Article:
The new Honda City 1.0-liter gas engine arrives with more horses and torque—120hp and 173Nm to be exact, a huge improvement compared to the predecessor’s 1.5-liter i-VTEC’s 118hp and 145Nm. The added power is made possible through various tweaks to the engine setup, including the addition of a new turbocharger from BorgWarner, a more economical compression ratio, and finally, a Euro 5-compliant construction.
The design of the interior receives a major update, with a completely new dashboard setup that looks inspired by the Honda Jazz. In terms of size, new Honda City is longer, wider, and lower than its predecessor. The wheelbase is also shorter on the 2020 City than the old unit, which is somewhat of a head scratcher.
With a growing market, Hyundai sought to rebrand the humble Accent sedan into a dynamic and more sophisticated vehicle, and it looks like the South Korean carmaker succeeds in this goal, as the subcompact is now big on both style and performance. Helping it rise from the ranks is an eye-popping hexagonal front grille coupled with chrome front bumper trims that further accentuate the new design’s elevated style.
Two powertrains are available for Hyundai Accent buyers— a 1.4-liter Kappa MPI Dual CVVT with 98hp and 133Nm, and a 1.6-liter CRDi VGT good for 126hp and 260Nm. Each engine is available with either a 6-speed manual or 6-speed automatic transmission.
One good thing (or bad, depending on how you look at it) about the Hyundai Accent is that it offers the same cabin features across the board, which means you get the same seats, infotainment, and everything else regardless of trim.
For safety, the Hyundai Accent provides owners with airbags, seatbelts, and ABS with EBD.
Chevrolet PH’s entry into the subcompact sedan segment is engineered for practicality, but style points abound, beginning with the refined aesthetic of the polished chrome trimmings on the front grille, to the exciting inbuilt sunroof with slide and tilt function, and on to the rest of the exterior and interior features.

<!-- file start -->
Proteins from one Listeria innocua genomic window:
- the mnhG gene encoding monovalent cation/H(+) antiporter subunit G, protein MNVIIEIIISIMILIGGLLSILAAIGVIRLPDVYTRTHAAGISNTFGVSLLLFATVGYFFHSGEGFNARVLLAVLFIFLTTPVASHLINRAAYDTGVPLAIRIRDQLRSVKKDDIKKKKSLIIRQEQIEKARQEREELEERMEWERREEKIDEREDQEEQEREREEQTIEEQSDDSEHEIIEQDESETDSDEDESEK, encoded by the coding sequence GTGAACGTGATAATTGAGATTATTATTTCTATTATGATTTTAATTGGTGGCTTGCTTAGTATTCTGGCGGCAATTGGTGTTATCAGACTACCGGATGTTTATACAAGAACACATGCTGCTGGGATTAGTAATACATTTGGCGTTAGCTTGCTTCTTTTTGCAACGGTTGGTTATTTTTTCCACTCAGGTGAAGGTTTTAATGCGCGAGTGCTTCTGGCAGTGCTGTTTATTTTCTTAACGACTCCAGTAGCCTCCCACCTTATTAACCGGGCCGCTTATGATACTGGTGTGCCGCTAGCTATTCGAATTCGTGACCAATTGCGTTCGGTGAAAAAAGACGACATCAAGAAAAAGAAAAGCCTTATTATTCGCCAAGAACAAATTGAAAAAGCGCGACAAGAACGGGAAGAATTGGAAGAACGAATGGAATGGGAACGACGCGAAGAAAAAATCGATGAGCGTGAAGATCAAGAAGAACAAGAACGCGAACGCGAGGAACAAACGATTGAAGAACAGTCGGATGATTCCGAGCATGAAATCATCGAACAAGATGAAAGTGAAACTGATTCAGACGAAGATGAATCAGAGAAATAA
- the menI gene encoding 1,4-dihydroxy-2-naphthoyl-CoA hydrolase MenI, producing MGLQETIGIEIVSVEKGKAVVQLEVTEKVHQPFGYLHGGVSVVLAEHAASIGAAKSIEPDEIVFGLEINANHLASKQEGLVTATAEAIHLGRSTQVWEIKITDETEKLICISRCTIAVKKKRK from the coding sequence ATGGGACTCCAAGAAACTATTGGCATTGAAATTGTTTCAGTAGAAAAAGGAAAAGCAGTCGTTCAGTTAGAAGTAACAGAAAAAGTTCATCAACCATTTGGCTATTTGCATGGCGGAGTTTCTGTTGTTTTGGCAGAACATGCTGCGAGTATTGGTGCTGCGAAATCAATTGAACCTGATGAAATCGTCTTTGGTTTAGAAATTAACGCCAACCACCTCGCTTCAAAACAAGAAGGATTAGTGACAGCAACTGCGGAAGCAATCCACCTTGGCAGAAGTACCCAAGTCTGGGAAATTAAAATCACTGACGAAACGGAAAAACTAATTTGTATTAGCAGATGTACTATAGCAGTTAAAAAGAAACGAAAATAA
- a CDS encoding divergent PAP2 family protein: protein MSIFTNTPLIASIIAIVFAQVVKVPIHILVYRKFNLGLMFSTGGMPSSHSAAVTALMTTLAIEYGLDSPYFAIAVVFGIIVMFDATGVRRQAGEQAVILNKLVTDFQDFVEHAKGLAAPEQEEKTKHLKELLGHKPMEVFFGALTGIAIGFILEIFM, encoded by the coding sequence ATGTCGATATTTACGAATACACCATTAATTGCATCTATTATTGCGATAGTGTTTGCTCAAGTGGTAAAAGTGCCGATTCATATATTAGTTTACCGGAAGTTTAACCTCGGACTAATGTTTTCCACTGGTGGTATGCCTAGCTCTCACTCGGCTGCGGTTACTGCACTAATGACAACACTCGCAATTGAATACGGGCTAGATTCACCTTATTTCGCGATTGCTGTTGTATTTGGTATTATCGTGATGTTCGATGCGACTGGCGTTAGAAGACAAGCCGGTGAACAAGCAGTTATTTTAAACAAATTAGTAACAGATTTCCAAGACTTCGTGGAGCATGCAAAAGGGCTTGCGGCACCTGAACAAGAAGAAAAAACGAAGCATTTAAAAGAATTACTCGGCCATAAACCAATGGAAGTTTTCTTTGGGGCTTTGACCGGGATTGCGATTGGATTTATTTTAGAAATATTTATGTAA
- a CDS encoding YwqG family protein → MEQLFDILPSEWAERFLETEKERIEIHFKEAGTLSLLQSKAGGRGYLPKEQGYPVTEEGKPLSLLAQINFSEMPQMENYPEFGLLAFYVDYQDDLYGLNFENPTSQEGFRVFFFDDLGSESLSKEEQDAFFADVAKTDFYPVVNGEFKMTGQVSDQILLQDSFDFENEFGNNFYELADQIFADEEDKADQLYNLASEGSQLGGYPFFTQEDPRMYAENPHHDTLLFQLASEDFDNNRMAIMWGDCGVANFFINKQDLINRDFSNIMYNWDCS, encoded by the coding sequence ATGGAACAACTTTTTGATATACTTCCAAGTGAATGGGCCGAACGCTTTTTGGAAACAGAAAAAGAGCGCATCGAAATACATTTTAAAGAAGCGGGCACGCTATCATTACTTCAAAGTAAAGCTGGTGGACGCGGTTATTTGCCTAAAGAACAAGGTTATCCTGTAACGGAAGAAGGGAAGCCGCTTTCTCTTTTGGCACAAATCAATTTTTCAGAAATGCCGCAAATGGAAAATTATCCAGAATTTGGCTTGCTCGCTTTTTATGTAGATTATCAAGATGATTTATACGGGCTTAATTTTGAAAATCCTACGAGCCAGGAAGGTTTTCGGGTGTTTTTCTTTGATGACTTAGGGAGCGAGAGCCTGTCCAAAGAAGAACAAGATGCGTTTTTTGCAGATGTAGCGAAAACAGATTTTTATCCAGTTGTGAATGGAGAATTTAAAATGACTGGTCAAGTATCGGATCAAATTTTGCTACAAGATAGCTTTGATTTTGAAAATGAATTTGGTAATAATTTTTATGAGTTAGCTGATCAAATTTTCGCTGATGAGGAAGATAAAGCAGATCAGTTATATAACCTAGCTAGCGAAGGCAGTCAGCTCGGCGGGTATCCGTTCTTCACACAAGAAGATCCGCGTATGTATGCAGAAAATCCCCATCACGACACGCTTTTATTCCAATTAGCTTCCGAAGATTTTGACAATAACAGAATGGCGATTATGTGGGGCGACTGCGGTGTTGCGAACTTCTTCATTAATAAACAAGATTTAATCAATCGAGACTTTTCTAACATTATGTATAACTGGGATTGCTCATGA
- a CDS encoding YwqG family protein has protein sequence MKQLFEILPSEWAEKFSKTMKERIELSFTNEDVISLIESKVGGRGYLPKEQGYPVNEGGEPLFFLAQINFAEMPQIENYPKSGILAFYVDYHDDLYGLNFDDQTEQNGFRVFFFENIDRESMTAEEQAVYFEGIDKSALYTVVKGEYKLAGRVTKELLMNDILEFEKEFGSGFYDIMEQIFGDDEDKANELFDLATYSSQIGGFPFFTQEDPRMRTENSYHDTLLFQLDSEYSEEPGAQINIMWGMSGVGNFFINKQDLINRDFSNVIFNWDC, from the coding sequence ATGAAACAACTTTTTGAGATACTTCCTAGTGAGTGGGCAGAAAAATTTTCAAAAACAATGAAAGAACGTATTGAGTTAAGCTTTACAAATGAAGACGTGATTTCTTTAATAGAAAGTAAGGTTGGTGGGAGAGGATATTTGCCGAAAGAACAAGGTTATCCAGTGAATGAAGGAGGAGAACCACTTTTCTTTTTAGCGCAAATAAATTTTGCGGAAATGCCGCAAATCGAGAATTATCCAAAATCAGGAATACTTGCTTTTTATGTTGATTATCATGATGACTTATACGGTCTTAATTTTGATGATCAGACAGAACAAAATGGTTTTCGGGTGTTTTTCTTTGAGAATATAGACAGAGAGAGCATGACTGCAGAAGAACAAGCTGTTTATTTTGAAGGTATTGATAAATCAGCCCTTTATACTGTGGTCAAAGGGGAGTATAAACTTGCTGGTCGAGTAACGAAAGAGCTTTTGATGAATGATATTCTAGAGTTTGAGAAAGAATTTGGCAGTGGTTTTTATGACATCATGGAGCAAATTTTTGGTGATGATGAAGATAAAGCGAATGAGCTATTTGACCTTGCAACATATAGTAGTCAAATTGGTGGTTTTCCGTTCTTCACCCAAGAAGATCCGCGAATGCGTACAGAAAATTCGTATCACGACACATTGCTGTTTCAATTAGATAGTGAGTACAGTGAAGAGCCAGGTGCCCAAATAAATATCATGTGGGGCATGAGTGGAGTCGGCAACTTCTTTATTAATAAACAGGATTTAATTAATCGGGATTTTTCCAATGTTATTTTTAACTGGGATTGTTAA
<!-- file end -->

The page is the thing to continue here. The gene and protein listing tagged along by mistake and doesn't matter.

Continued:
Two gasoline engines are available for the Chevrolet Sail—a potent 1.5-liter DVVT Inline-4 (109hp, 141Nm) for the upper trims, and a 1.3-liter VVT Inline-4 (100hp, 127Nm) for the base. The lone 1.3-liter variant shifts solely via a 5-speed manual tranny, while the two 1.5-liter variants come exclusively with a 4-speed auto gearbox.
Inside the Chevrolet Sail, buyers will find a stylish interior with plenty of legroom in the front and at the back, ready to provide a pleasant ride regardless of distance. Standard safety comes by way of seatbelts, airbags, and anti-lock brakes with electronic brakeforce distribution.
The Mitsubishi Mirage G4’s latest version remains virtually unchanged since 2018. Dropping the number of variants from four to three, all Mirage G4s are powered by a 1.2-liter gasoline engine that delivers 77hp and 100Nm of torque. The engine is connected to a Continuously Variable Transmission (CVT) in the top trims and a 5-speed manual in the base.
Though the Mitsubishi Mirage G4 has some sharp styling cues, it’s starting to look dated, especially when lined among the rest of the Mitsubishi lineup that now come in Dynamic Shield. Still, the Mirage G4's interior can be relied on to accommodate up to five average sized Filipino adults.
The trunk offers enviable storage space amounting to 450 liters in total. This means you’ll have no problem fitting five travel luggage or three golf bags in the G4's trunk. Safety-wise, the top Mitsubishi Mirage G4 variant comes with dual front airbags, anti-lock brakes and brake override. The infotainment system also acts as a rearview screen when the gears are in reverse.
Photos from Suzuki, Toyota, Honda, Hyundai, Chevrolet, Mitsubishi